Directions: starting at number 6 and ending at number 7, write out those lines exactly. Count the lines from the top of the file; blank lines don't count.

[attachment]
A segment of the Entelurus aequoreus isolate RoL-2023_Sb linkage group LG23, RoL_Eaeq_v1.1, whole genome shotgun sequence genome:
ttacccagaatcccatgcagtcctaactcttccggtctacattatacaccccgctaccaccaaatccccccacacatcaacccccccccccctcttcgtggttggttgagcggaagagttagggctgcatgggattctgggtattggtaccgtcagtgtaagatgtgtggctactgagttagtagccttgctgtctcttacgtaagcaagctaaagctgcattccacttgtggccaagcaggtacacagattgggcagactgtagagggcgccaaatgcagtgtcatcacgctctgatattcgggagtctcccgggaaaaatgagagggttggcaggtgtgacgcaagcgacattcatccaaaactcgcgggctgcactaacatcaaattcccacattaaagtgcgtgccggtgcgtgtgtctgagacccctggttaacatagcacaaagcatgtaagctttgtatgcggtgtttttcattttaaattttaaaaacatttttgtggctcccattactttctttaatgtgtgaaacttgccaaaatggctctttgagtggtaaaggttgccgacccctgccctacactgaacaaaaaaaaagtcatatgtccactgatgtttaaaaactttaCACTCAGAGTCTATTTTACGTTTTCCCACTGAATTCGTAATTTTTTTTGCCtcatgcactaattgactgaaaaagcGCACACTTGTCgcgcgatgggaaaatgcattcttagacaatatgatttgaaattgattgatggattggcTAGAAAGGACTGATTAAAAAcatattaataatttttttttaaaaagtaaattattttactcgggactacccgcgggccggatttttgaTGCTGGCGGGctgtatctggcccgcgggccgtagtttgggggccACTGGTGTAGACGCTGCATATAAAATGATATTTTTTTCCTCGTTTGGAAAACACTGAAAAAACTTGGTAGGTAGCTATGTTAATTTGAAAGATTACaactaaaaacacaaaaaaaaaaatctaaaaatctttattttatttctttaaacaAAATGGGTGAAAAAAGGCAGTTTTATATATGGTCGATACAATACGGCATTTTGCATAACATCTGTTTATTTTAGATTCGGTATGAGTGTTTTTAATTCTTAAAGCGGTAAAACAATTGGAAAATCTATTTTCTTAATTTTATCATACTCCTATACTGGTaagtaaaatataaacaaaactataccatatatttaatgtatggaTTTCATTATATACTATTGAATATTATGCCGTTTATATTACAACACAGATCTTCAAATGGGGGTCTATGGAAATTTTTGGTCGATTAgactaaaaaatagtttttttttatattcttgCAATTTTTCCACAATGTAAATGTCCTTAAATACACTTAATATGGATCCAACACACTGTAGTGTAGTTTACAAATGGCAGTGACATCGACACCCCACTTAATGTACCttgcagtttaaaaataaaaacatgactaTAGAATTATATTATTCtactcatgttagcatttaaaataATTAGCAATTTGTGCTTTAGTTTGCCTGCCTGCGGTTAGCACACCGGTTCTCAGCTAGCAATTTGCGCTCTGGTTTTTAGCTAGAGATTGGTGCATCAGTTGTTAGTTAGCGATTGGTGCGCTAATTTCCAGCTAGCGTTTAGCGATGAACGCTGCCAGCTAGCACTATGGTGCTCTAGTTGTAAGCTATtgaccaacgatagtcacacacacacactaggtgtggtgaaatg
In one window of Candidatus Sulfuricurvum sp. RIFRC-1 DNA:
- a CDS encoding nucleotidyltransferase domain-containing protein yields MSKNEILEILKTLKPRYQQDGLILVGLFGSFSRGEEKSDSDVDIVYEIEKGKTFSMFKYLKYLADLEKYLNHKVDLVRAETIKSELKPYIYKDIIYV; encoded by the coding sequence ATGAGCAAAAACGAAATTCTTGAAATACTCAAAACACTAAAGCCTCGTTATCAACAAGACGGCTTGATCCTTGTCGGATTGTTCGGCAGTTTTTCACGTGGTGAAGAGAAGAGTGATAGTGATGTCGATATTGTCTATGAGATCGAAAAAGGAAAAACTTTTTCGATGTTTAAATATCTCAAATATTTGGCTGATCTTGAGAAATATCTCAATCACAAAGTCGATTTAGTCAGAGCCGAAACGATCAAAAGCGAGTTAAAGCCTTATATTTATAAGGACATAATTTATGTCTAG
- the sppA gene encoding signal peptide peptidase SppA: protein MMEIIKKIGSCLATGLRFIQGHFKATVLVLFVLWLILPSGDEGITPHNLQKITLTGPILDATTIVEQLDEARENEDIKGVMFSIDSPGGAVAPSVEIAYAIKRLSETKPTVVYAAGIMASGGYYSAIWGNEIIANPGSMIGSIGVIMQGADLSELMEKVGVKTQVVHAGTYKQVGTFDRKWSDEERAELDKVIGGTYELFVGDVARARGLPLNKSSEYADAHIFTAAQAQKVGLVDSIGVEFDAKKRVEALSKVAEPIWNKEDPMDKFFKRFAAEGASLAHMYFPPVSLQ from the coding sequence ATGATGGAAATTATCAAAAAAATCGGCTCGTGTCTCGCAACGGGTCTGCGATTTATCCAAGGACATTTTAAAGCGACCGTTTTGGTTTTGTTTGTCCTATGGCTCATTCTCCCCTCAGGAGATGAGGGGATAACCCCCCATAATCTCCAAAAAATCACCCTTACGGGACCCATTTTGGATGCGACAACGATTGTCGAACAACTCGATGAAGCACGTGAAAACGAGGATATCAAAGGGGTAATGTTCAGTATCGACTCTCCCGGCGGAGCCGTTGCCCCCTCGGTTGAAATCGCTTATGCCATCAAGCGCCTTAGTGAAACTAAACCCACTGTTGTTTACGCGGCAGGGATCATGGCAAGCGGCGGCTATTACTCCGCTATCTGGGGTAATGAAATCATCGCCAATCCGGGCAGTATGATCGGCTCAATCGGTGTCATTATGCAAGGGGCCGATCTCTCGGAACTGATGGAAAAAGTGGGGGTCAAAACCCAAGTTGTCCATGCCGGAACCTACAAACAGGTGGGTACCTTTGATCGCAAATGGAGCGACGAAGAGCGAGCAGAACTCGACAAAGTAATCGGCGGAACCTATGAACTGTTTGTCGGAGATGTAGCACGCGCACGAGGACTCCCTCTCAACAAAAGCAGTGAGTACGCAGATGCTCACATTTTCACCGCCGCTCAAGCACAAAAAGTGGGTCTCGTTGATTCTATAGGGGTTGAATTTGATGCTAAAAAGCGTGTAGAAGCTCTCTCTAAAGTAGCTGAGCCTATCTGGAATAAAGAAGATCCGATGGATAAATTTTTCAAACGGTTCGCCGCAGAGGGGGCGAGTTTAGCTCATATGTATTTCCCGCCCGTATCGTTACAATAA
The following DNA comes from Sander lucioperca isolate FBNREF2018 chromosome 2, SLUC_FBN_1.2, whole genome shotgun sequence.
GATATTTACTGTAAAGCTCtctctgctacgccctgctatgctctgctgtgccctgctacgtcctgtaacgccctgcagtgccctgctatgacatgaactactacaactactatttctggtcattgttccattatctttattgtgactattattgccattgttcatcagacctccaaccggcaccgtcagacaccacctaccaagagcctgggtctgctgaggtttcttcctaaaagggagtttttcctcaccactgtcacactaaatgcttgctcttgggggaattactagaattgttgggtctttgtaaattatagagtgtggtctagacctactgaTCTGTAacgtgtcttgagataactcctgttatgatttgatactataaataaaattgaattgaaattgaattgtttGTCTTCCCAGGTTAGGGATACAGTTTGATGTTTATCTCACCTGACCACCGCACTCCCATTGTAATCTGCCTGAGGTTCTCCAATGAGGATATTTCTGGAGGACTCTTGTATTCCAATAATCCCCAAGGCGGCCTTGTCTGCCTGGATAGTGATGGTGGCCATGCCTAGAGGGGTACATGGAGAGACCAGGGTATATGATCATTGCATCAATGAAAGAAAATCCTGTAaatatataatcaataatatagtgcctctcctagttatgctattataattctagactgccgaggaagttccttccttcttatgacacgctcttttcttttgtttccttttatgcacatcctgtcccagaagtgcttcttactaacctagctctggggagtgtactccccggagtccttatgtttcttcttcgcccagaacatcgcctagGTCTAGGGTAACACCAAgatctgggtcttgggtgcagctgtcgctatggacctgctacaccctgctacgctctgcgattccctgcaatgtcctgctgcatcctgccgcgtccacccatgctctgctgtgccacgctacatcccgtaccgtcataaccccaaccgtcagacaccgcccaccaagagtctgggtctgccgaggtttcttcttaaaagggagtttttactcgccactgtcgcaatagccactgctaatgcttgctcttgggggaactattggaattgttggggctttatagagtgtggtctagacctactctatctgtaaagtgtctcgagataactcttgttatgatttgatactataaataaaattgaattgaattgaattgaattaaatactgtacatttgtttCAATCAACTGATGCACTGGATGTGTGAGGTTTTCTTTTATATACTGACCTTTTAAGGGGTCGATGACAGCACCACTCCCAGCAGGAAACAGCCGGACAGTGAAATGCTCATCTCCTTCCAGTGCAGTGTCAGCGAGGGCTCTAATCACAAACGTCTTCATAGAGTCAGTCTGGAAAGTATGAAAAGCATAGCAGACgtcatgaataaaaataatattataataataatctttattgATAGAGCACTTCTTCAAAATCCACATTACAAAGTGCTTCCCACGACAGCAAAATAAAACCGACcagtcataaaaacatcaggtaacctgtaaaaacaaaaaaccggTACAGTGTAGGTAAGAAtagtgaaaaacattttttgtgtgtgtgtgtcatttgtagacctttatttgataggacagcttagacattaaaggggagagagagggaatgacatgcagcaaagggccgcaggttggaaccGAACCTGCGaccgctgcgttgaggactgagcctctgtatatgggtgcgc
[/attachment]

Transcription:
The following DNA comes from Sander lucioperca isolate FBNREF2018 chromosome 2, SLUC_FBN_1.2, whole genome shotgun sequence.
GATATTTACTGTAAAGCTCtctctgctacgccctgctatgctctgctgtgccctgctacgtcctgtaacgccctgcagtgccctgctatgacatgaactactacaactactatttctggtcattgttccattatctttattgtgactattattgccattgttcatcagacctccaaccggcaccgtcagacaccacctaccaagagcctgggtctgctgaggtttcttcctaaaagggagtttttcctcaccactgtcacactaaatgcttgctcttgggggaattactagaattgttgggtctttgtaaattatagagtgtggtctagacctactgaTCTGTAacgtgtcttgagataactcctgttatgatttgatactataaataaaattgaattgaaattgaattgtttGTCTTCCCAGGTTAGGGATACAGTTTGATGTTTATCTCACCTGACCACCGCACTCCCATTGTAATCTGCCTGAGGTTCTCCAATGAGGATATTTCTGGAGGACTCTTGTATTCCAATAATCCCCAAGGCGGCCTTGTCTGCCTGGATAGTGATGGTGGCCATGCCTAGAGGGGTACATGGAGAGACCAGGGTATATGATCATTGCATCAATGAAAGAAAATCCTGTAaatatataatcaataatatagtgcctctcctagttatgctattataattctagactgccgaggaagttccttccttcttatgacacgctcttttcttttgtttccttttatgcacatcctgtcccagaagtgcttcttactaacctagctctggggagtgtactccccggagtccttatgtttcttcttcgcccagaacatcgcctagGTCTAGGGTAACACCAAgatctgggtcttgggtgcagctgtcgctatggacctgctacaccctgctacgctctgcgattccctgcaatgtcctgctgcatcctgccgcgtccacccatgctctgctgtgccacgctacatcccgtaccgtcataaccccaaccgtcagacaccgcccaccaagagtctgggtctgccgaggtttcttcttaaaagggagtttttactcgccactgtcgcaatagccactgctaatgcttgctcttgggggaactattggaattgttggggctttatagagtgtggtctagacctactctatctgtaaagtgtctcgagataactcttgttatgatttgatactataaataaaattgaattgaattgaattgaattaaatactgtacatttgtttCAATCAACTGATGCACTGGATGTGTGAGGTTTTCTTTTATATACTGACCTTTTAAGGGGTCGATGACAGCACCACTCCCAGCAGGAAACAGCCGGACAGTGAAATGCTCATCTCCTTCCAGTGCAGTGTCAGCGAGGGCTCTAATCACAAACGTCTTCATAGAGTCAGTCTGGAAAGTATGAAAAGCATAGCAGACgtcatgaataaaaataatattataataataatctttattgATAGAGCACTTCTTCAAAATCCACATTACAAAGTGCTTCCCACGACAGCAAAATAAAACCGACcagtcataaaaacatcaggtaacctgtaaaaacaaaaaaccggTACAGTGTAGGTAAGAAtagtgaaaaacattttttgtgtgtgtgtgtcatttgtagacctttatttgataggacagcttagacattaaaggggagagagagggaatgacatgcagcaaagggccgcaggttggaaccGAACCTGCGaccgctgcgttgaggactgagcctctgtatatgggtgcgc